The term “monkey island” refers to a place on the ship which is located at the top most accessible height. Technically, it is a deck located directly above the navigating bridge of the ship. It is also referred to as the flying bridge on top of a pilothouse or chart house, and also as the ship’s upper bridge. Sailors would use this place to perform solar and stellar observations.
During the ancient time, when ship used to have masts and sails, the monkey island was also supposed to be located about 3/4th way up the main mast on few ships.
There is no solid evidence or proof to back the origin of the term “monkey island”; however, there are a few theories that believed to be the reason behind the usage.
According to this theory, some people believe that as the monkey island was located at the top of the main mast of sailing ships, sailors had to scramble up the ship’s rigging to free or repair the sails and rigging or to keep a lookout for icebergs , reefs, or land. Because the sailors had to climb as the monkeys do, this topmost place was termed as Monkey Island.
According to this theory, it is believed that in the ancient days, cannon balls were stored aboard ships in a brass frame or trays called “monkey”. During extreme cold climatic condition, the brass trays would contract and spill the cannon balls.
Hence, a humorous reference was established that the climate was cold enough to freeze the balls of a brass monkey. However, this theory is hardly believed to be true because of a number of reasons:
- There is no evidence found that such “deck” place on the ship was named as a “monkey”
- The rate of contraction of the brass frame cannot so fast as to cause the mentioned effect
- According to the past records, cannon balls were not stored on the deck except during a battle. The deck was kept as clear as possible
- Practically it is not possible to store cannon balls at such height as during heavy rolling and pitching, the cannon balls would fall off causing harm to the ship and its crew
Though there is no concrete theory to back the origin of Monkey Island, the term is still extensively used even on modern ships.
In modern day merchant ships, the monkey island isn’t just a space to take celestial observations but an integral part of the ship where most of the external parts of the equipments of the bridge are housed. While the navigation bridge houses the display interfaces of most the bridge equipments for use buy the OOW, the monkey island is where the ‘powerhouse’ of each of those equipments are placed. Some of these driving units that are placed on the monkey island are:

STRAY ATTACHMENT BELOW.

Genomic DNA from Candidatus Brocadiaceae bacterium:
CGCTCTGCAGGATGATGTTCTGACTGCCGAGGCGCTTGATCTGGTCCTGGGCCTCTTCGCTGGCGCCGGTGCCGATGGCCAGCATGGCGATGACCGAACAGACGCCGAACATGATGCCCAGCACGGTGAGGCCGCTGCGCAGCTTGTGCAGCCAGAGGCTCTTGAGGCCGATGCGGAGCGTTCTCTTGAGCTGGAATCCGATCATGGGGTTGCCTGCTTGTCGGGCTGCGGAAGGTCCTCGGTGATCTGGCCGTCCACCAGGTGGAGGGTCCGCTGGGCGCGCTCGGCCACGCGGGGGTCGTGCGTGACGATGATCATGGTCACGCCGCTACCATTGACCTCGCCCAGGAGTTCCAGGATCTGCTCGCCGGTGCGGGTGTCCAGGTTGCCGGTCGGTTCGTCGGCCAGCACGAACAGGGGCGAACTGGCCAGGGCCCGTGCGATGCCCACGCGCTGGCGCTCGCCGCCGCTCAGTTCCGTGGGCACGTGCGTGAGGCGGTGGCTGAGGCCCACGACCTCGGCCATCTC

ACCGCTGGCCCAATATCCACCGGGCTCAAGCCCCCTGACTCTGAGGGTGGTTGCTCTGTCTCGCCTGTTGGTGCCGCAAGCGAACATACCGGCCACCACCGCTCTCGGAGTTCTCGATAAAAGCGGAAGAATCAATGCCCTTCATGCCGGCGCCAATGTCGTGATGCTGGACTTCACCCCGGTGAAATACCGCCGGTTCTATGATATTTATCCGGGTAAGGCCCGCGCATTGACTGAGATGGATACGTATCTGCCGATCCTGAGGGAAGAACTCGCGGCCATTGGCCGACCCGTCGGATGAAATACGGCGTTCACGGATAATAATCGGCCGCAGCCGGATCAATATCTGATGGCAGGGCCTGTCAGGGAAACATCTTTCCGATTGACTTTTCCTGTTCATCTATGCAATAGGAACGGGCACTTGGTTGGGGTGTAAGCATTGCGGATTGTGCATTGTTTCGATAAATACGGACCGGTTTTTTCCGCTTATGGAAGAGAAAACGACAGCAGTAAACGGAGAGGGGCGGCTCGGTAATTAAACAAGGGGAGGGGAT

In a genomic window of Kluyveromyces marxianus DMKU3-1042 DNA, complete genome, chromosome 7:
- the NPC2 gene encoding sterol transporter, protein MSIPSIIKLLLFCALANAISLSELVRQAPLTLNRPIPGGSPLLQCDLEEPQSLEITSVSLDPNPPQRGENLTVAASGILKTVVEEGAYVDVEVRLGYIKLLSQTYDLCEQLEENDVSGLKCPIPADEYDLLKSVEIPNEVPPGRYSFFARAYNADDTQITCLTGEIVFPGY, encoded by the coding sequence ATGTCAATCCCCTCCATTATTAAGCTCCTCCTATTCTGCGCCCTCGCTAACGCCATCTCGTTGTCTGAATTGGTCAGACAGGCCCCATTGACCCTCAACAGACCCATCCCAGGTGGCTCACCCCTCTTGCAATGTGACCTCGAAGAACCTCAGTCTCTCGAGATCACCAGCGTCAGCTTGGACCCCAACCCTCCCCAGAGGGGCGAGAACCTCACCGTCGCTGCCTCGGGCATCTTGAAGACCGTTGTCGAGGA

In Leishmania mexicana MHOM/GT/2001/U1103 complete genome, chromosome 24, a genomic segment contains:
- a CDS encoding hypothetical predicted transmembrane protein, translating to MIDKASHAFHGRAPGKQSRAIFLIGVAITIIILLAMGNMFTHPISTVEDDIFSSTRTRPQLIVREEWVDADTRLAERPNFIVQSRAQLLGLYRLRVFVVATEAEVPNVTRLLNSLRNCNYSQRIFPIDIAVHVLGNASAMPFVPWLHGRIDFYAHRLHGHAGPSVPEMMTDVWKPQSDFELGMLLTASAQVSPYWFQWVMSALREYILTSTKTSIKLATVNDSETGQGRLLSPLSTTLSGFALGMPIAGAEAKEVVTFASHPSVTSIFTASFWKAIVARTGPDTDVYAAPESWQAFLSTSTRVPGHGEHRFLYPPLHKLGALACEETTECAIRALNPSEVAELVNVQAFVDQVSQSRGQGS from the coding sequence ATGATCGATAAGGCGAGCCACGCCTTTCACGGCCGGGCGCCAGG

- VDR capsule
- AIS Tx/Rx antennae
- Radar scanner(s) attached to the radar mast
- Sat C/F77 Tx/Rx antennae
- Communication equipment gear
- Various halyards connected to the yardarm to hoist flags
- Weather vane
- The mast leading up to the ‘Christmas Tree’ (navigation lights)
- The mast leading up to the ship’s aft whistle
One of the most important equipment carried on the monkey island, that is mandatory as per SOLAS carriage requirements, is the magnetic compass. SOLAS states that “All ships irrespective of size shall have a properly adjusted standard magnetic compass or other means, independent of any power supply to determine the ship’s heading and display the reading at the main steering position”. A periscope leads from down below the compass to the bridge to give the OOW the magnetic heading
Maintenance of the monkey island is imperative owing to the sheer importance of the equipments that are housed there. The monkey deck must be derusted, painted and cleaned as per the ship’s schedule to prevent buildup of salt particles, dust and to reduce damage due to exposure to the weather. The deck, being exposed to the weather and the sun at all times makes it more vulnerable to damage. Cleaning of the deck must be done using freshwater if possible (using the kew pressure washer to ensure all dirt is removed). While all shipboard equipments are sturdy and made to withstand extreme conditions, proper maintenance of the monkey island and the items it houses will only increase their longevity.
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Shilavadra Bhattacharjee is a shipbroker with a background in commercial operations after having sailed onboard as a Third Officer. His interests primarily lie in the energy sector, books and travelling.
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